TED talks can inspire you to do your best work, reach for the stars, or even try a new way of tying your shoes. With the 2016 TED Conference wrapped up last month, the folks at TED have gone to work putting some of the best talks they've hosted recently online. Delivered by a TV mogul, the leader of a study on happiness that's been running more than 75 years, even the creator of "yarn bombing," their talks are filled with ideas for upping your game for the rest of 2016. They'll improve everything you do, from your relationships to your job performance to your creativity to your ability to converse, especially about politics. They can even add years to your life.
Here are five guaranteed to make you feel motivated, energized, and ready to take on the world:
1. Taking time to play makes you more inspired at work.
The legendary Shonda Rhimes created the TV hits Gray's Anatomy and Scandal, and is involved with three or four network series every season. That's a lot of work, and when it's going well--when she feels engaged and enthusiastic and at her creative peak--she calls that "the hum." But one day the hum stopped, and try as she might, she couldn't get it to start again, she explains in this deeply honest talk.
Rhimes was bereft. But she was also a single mother who'd promised herself to say yes to everything asked of her that year. So when her toddler asked her to play as she was on her way out the door, instead of leaving she said "yes" and stopped to play for a while. And she promised herself that from then on, if humanly possible, she would stop and play whenever her children asked her. (As she points out, any child will get bored in 15 minutes or less, so it wasn't a schedule-crusher.)
It was a great thing for her family, and to her surprise, by taking the time to play for a few minutes with her children, Rhimes brought the hum back to her work, as well. It's a great lesson for our overworked, overcommitted, always-in-the-zone times.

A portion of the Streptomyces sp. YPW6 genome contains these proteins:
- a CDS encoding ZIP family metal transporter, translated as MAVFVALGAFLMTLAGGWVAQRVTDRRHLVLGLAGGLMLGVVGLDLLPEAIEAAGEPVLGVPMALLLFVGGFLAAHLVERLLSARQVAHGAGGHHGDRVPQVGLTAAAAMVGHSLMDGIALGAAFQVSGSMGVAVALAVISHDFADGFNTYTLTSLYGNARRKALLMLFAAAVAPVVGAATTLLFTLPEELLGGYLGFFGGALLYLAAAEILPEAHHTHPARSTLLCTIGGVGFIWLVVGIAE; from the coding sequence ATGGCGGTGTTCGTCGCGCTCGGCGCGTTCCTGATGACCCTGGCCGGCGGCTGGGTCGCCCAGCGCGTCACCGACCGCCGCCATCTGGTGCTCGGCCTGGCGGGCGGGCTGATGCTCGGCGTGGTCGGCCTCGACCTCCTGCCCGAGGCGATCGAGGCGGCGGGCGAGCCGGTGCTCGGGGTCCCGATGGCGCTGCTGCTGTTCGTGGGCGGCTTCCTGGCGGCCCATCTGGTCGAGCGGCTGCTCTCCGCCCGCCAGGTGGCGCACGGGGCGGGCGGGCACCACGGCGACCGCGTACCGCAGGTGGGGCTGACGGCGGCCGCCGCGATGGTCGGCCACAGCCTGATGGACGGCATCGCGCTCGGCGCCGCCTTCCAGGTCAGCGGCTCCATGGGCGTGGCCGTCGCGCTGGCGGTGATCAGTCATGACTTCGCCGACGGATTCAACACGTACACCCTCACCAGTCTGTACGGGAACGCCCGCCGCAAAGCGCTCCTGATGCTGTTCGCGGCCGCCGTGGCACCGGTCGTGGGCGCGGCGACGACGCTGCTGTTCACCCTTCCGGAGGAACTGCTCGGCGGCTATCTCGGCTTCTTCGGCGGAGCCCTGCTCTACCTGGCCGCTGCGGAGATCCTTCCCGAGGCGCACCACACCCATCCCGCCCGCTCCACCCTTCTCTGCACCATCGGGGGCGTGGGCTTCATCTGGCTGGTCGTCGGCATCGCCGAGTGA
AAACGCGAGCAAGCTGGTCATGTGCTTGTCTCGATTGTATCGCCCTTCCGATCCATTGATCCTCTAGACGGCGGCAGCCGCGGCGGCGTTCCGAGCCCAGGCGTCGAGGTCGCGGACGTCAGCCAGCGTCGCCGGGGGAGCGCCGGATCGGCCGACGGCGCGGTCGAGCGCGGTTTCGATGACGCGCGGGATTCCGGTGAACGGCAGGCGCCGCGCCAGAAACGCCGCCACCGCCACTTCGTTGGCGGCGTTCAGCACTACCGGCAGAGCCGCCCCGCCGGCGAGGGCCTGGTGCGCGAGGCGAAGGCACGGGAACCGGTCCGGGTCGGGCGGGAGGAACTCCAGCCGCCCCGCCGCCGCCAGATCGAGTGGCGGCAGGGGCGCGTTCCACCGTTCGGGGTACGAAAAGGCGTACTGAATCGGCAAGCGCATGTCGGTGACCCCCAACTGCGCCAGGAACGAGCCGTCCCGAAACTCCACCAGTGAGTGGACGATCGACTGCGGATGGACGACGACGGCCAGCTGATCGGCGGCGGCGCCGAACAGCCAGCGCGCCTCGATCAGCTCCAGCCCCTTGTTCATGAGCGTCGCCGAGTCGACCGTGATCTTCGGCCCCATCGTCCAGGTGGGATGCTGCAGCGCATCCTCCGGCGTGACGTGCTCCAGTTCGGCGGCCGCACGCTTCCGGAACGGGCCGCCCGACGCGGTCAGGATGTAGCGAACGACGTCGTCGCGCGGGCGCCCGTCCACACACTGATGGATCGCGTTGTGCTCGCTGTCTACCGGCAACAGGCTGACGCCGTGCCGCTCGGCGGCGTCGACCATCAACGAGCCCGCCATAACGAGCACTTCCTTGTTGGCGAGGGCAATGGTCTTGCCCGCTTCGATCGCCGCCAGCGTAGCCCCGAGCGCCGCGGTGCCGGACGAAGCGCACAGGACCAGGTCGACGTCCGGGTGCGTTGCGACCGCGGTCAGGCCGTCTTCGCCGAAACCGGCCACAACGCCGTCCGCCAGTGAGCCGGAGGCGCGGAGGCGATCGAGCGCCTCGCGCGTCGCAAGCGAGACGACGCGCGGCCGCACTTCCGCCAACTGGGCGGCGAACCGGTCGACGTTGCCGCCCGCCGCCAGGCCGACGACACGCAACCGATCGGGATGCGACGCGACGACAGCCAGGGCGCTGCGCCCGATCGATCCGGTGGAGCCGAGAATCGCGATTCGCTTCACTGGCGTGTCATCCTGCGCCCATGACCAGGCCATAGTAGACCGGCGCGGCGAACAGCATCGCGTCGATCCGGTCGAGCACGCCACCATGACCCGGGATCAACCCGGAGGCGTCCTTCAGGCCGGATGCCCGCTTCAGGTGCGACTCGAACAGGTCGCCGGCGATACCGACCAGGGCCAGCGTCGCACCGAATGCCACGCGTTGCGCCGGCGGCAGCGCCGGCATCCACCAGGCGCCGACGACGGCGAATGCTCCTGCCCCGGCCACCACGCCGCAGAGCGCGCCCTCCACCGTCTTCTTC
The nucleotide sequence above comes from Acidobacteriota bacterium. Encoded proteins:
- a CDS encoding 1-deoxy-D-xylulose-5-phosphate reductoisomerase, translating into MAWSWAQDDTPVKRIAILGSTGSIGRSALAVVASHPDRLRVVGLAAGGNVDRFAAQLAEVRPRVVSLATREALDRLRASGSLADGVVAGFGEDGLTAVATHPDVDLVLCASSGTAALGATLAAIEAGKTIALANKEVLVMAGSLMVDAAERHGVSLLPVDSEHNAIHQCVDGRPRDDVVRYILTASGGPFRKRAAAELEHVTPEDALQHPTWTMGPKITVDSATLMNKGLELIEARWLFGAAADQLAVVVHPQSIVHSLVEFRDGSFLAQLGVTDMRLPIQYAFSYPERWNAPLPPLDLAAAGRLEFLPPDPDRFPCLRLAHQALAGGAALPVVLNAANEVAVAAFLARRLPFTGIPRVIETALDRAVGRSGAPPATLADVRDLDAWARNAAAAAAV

2. Good relationships make you happier--and healthier--than wealth or fame.
What makes people happiest? To find out, Harvard University began tracking a group of its male students--and a comparable group of young men from Boston's poorest neighborhood--and it continued studying them for 75 years, taking medical tests to determine their health and asking detailed questions about their lives. In this thought-provoking talk, Robert Waldinger, the study's current head, says the evidence is in and it's incontrovertible. Although most of us (including the study's subjects) believe achieving wealth and fame will make us happiest, it's actually the quality of our relationships that determine both our well-being and our longevity.
3. Frustration inspires creativity.
What should you do when your creativity flags and you're feeling really stuck? Try tying your dominant hand behind your back. This logic (although not this specific advice) comes from a fascinating talk by economist Tim Harford, who notes that the best-selling solo piano album of all time came about when a brilliant pianist was obliged to play on a really terrible piano.
The legendary musician and producer Brian Eno uses this knowledge to his advantage too, forcing musicians to do things like play each others' instruments when they get creatively stuck. Apparently, the tougher things are, the more we rise to the occasion.
4. Doing what you love can become a career when you least expect it.
Magda Sayeg is a textile artist, but she didn't set out to be one, she explains in this brief and colorful talk. In fact, she was a math major, but one day, out of a desire to relieve the endless gray and hardness of a modern urban environment with something colorful and soft and fuzzy, she wrapped a steel door handle in knitted fabric. Then came a stop sign post that proved to be highly popular.
Before she knew it, the "yarn bombing" movement was born, and she had started it. And given her life a whole new direction in the process.
5. You may have less time than you think to do what you care about most.
Master procrastinator and "Wait But Why" blogger Tim Urban knows a lot about leaving things until the last minute. But when it comes to the most important things in our lives, which often come with no deadlines, this habit can really harm us, as Tim explains in this funny and thoughtful talk. Starting a business, making your relationship better, getting out of a relationship that isn't working, and spending time with the people we care about most are just a few examples of things we might never get around to because they have no deadlines.
That would be a real shame.
So spend a little time watching these powerful talks, and use them as inspiration to make 2016 the year that you create the life you really want.